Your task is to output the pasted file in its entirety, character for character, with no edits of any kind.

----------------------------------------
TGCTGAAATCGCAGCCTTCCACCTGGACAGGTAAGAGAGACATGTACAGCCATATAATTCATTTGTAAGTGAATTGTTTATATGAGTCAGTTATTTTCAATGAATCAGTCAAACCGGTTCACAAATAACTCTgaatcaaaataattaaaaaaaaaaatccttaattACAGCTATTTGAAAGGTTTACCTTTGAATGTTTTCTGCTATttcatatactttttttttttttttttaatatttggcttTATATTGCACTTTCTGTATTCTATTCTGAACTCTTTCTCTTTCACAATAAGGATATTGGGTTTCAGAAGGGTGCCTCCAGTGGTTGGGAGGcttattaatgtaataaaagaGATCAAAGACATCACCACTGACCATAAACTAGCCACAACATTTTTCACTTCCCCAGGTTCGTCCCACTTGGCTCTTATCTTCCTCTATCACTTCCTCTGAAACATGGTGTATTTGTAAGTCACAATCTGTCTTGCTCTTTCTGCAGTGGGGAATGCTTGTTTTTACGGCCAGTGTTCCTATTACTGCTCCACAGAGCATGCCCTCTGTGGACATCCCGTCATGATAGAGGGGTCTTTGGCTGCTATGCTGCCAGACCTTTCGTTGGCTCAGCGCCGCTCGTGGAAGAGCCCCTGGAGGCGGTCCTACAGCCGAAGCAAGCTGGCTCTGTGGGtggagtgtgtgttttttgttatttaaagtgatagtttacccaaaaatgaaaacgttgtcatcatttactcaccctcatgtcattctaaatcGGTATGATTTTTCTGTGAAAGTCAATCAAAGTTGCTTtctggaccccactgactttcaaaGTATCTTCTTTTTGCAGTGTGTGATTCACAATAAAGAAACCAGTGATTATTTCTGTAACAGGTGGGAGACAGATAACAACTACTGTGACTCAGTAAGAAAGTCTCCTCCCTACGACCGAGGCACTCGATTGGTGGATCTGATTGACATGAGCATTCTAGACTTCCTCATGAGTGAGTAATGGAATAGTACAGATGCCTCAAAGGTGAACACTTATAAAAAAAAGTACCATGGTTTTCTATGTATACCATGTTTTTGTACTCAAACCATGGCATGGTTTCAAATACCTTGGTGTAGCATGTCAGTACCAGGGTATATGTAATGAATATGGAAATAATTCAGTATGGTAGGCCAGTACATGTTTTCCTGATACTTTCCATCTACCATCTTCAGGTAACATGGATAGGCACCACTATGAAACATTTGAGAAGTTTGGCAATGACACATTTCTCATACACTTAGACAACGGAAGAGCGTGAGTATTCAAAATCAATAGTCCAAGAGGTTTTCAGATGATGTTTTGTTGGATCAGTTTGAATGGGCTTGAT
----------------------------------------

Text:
TGCTGAAATCGCAGCCTTCCACCTGGACAGGTAAGAGAGACATGTACAGCCATATAATTCATTTGTAAGTGAATTGTTTATATGAGTCAGTTATTTTCAATGAATCAGTCAAACCGGTTCACAAATAACTCTgaatcaaaataattaaaaaaaaaaatccttaattACAGCTATTTGAAAGGTTTACCTTTGAATGTTTTCTGCTATttcatatactttttttttttttttttaatatttggcttTATATTGCACTTTCTGTATTCTATTCTGAACTCTTTCTCTTTCACAATAAGGATATTGGGTTTCAGAAGGGTGCCTCCAGTGGTTGGGAGGcttattaatgtaataaaagaGATCAAAGACATCACCACTGACCATAAACTAGCCACAACATTTTTCACTTCCCCAGGTTCGTCCCACTTGGCTCTTATCTTCCTCTATCACTTCCTCTGAAACATGGTGTATTTGTAAGTCACAATCTGTCTTGCTCTTTCTGCAGTGGGGAATGCTTGTTTTTACGGCCAGTGTTCCTATTACTGCTCCACAGAGCATGCCCTCTGTGGACATCCCGTCATGATAGAGGGGTCTTTGGCTGCTATGCTGCCAGACCTTTCGTTGGCTCAGCGCCGCTCGTGGAAGAGCCCCTGGAGGCGGTCCTACAGCCGAAGCAAGCTGGCTCTGTGGGtggagtgtgtgttttttgttatttaaagtgatagtttacccaaaaatgaaaacgttgtcatcatttactcaccctcatgtcattctaaatcGGTATGATTTTTCTGTGAAAGTCAATCAAAGTTGCTTtctggaccccactgactttcaaaGTATCTTCTTTTTGCAGTGTGTGATTCACAATAAAGAAACCAGTGATTATTTCTGTAACAGGTGGGAGACAGATAACAACTACTGTGACTCAGTAAGAAAGTCTCCTCCCTACGACCGAGGCACTCGATTGGTGGATCTGATTGACATGAGCATTCTAGACTTCCTCATGAGTGAGTAATGGAATAGTACAGATGCCTCAAAGGTGAACACTTATAAAAAAAAGTACCATGGTTTTCTATGTATACCATGTTTTTGTACTCAAACCATGGCATGGTTTCAAATACCTTGGTGTAGCATGTCAGTACCAGGGTATATGTAATGAATATGGAAATAATTCAGTATGGTAGGCCAGTACATGTTTTCCTGATACTTTCCATCTACCATCTTCAGGTAACATGGATAGGCACCACTATGAAACATTTGAGAAGTTTGGCAATGACACATTTCTCATACACTTAGACAACGGAAGAGCGTGAGTATTCAAAATCAATAGTCCAAGAGGTTTTCAGATGATGTTTTGTTGGATCAGTTTGAATGGGCTTGAT